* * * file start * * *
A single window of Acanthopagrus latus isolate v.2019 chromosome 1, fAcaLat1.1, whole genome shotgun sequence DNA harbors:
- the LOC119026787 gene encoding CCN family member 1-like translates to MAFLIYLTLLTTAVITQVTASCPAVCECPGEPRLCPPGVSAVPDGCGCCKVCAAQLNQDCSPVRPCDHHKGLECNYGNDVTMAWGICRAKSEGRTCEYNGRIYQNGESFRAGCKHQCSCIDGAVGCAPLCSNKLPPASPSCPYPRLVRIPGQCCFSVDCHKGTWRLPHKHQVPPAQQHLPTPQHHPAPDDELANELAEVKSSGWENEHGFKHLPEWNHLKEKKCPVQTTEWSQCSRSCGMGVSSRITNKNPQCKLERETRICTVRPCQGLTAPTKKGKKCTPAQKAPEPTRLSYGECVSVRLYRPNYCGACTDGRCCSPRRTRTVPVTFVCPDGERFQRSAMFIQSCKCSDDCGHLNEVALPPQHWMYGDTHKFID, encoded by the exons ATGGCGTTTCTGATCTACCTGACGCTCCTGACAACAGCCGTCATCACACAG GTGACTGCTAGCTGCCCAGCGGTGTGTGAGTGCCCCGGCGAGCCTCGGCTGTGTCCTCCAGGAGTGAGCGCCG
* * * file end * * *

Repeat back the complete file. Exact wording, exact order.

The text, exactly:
A single window of Acanthopagrus latus isolate v.2019 chromosome 1, fAcaLat1.1, whole genome shotgun sequence DNA harbors:
- the LOC119026787 gene encoding CCN family member 1-like translates to MAFLIYLTLLTTAVITQVTASCPAVCECPGEPRLCPPGVSAVPDGCGCCKVCAAQLNQDCSPVRPCDHHKGLECNYGNDVTMAWGICRAKSEGRTCEYNGRIYQNGESFRAGCKHQCSCIDGAVGCAPLCSNKLPPASPSCPYPRLVRIPGQCCFSVDCHKGTWRLPHKHQVPPAQQHLPTPQHHPAPDDELANELAEVKSSGWENEHGFKHLPEWNHLKEKKCPVQTTEWSQCSRSCGMGVSSRITNKNPQCKLERETRICTVRPCQGLTAPTKKGKKCTPAQKAPEPTRLSYGECVSVRLYRPNYCGACTDGRCCSPRRTRTVPVTFVCPDGERFQRSAMFIQSCKCSDDCGHLNEVALPPQHWMYGDTHKFID, encoded by the exons ATGGCGTTTCTGATCTACCTGACGCTCCTGACAACAGCCGTCATCACACAG GTGACTGCTAGCTGCCCAGCGGTGTGTGAGTGCCCCGGCGAGCCTCGGCTGTGTCCTCCAGGAGTGAGCGCCG